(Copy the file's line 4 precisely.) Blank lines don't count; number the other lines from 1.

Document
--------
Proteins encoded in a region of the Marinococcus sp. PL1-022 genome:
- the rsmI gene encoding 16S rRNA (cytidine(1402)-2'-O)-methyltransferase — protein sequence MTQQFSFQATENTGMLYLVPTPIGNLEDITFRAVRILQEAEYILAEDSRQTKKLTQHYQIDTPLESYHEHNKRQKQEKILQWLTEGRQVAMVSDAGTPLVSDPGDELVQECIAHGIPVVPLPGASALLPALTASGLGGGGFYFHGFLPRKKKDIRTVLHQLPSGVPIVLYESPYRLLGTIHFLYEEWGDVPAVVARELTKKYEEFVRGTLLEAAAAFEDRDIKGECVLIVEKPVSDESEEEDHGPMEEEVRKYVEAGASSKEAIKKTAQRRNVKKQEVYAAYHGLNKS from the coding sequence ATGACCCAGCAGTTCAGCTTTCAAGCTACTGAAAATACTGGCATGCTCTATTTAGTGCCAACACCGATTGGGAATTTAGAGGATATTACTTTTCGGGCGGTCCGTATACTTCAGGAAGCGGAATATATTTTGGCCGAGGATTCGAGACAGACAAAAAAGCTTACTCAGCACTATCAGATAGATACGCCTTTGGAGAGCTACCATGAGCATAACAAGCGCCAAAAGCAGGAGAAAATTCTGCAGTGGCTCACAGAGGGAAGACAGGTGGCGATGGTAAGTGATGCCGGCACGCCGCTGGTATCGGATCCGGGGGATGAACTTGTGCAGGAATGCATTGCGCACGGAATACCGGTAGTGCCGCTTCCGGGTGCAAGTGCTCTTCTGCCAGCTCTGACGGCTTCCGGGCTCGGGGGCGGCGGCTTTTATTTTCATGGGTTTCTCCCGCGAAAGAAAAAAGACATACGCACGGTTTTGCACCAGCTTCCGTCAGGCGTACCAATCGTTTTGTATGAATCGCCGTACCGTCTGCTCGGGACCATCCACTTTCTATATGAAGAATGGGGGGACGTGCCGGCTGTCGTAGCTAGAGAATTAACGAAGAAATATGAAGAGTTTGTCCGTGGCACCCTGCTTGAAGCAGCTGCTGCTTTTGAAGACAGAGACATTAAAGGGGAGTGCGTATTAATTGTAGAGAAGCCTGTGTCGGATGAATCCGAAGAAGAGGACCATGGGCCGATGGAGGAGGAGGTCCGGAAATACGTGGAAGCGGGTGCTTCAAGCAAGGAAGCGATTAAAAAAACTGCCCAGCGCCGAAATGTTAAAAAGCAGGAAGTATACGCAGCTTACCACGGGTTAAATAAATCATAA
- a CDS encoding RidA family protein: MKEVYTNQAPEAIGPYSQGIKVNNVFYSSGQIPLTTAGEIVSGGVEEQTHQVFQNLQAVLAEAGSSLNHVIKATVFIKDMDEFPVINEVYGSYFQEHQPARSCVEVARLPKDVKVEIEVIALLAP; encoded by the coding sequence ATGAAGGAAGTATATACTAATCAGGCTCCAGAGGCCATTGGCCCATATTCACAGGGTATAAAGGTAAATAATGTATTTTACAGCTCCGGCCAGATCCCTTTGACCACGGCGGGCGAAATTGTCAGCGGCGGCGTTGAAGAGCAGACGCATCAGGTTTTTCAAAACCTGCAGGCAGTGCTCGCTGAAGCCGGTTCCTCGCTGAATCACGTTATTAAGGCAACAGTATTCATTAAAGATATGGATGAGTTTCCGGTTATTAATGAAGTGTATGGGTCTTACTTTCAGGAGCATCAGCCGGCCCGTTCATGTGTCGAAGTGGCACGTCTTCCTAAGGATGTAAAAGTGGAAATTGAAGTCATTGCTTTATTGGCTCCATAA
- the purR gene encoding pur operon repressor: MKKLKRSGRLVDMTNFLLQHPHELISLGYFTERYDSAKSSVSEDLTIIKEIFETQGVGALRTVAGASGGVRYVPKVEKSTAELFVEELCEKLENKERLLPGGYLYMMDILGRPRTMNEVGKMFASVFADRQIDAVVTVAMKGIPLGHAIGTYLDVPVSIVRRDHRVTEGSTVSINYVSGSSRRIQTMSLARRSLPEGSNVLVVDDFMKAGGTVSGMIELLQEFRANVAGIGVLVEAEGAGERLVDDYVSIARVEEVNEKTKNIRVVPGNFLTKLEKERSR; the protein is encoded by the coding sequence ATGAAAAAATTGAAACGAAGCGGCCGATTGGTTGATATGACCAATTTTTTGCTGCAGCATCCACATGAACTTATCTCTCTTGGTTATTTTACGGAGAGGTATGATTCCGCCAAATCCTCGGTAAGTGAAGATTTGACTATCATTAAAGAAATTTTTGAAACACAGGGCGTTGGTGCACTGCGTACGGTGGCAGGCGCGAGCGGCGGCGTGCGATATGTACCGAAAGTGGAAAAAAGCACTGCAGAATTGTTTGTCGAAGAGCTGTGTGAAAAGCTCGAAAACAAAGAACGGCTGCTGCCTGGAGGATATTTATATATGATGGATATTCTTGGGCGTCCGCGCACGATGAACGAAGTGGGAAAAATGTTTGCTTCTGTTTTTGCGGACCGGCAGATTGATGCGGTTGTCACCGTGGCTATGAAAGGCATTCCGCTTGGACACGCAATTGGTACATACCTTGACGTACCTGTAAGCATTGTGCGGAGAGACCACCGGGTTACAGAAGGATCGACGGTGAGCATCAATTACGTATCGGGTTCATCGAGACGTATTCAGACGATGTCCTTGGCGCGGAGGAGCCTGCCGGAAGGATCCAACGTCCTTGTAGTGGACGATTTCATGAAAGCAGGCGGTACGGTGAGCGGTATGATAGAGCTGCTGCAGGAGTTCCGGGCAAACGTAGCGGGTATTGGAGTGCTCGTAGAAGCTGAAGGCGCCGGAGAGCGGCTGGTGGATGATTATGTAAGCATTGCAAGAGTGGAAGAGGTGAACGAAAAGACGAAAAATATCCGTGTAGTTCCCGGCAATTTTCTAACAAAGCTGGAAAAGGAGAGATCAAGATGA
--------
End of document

- the purR gene encoding pur operon repressor: MKKLKRSGRLVDMTNFLLQHPHELISLGYFTERYDSAKSSVSEDLTIIKEIFETQGVGALRTVAGASGGVRYVPKVEKSTAELFVEELCEKLENKERLLPGGYLYMMDILGRPRTMNEVGKMFASVFADRQIDAVVTVAMKGIPLGHAIGTYLDVPVSIVRRDHRVTEGSTVSINYVSGSSRRIQTMSLARRSLPEGSNVLVVDDFMKAGGTVSGMIELLQEFRANVAGIGVLVEAEGAGERLVDDYVSIARVEEVNEKTKNIRVVPGNFLTKLEKERSR; the protein is encoded by the coding sequence ATGAAAAAATTGAAACGAAGCGGCCGATTGGTTGATATGACCAATTTTTTGCTGCAGCATCCACATGAACTTATCTCTCTTGGTTATTTTACGGAGAGGTATGATTCCGCCAAATCCTCGGTAAGTGAAGATTTGACTATCATTAAAGAAATTTTTGAAACACAGGGCGTTGGTGCACTGCGTACGGTGGCAGGCGCGAGCGGCGGCGTGCGATATGTACCGAAAGTGGAAAAAAGCACTGCAGAATTGTTTGTCGAAGAGCTGTGTGAAAAGCTCGAAAACAAAGAACGGCTGCTGCCTGGAGGATATTTATATATGATGGATATTCTTGGGCGTCCGCGCACGATGAACGAAGTGGGAAAAATGTTTGCTTCTGTTTTTGCGGACCGGCAGATTGATGCGGTTGTCACCGTGGCTATGAAAGGCATTCCGCTTGGACACGCAATTGGTACATACCTTGACGTACCTGTAAGCATTGTGCGGAGAGACCACCGGGTTACAGAAGGATCGACGGTGAGCATCAATTACGTATCGGGTTCATCGAGACGTATTCAGACGATGTCCTTGGCGCGGAGGAGCCTGCCGGAAGGATCCAACGTCCTTGTAGTGGACGATTTCATGAAAGCAGGCGGTACGGTGAGCGGTATGATAGAGCTGCTGCAGGAGTTCCGGGCAAACGTAGCGGGTATTGGAGTGCTCGTAGAAGCTGAAGGCGCCGGAGAGCGGCTGGTGGATGATTATGTAAGCATTGCAAGAGTGGAAGAGGTGAACGAAAAGACGAAAAATATCCGTGTAGTTCCCGGCAATTTTCTAACAAAGCTGGAAAAGGAGAGATCAAGATGA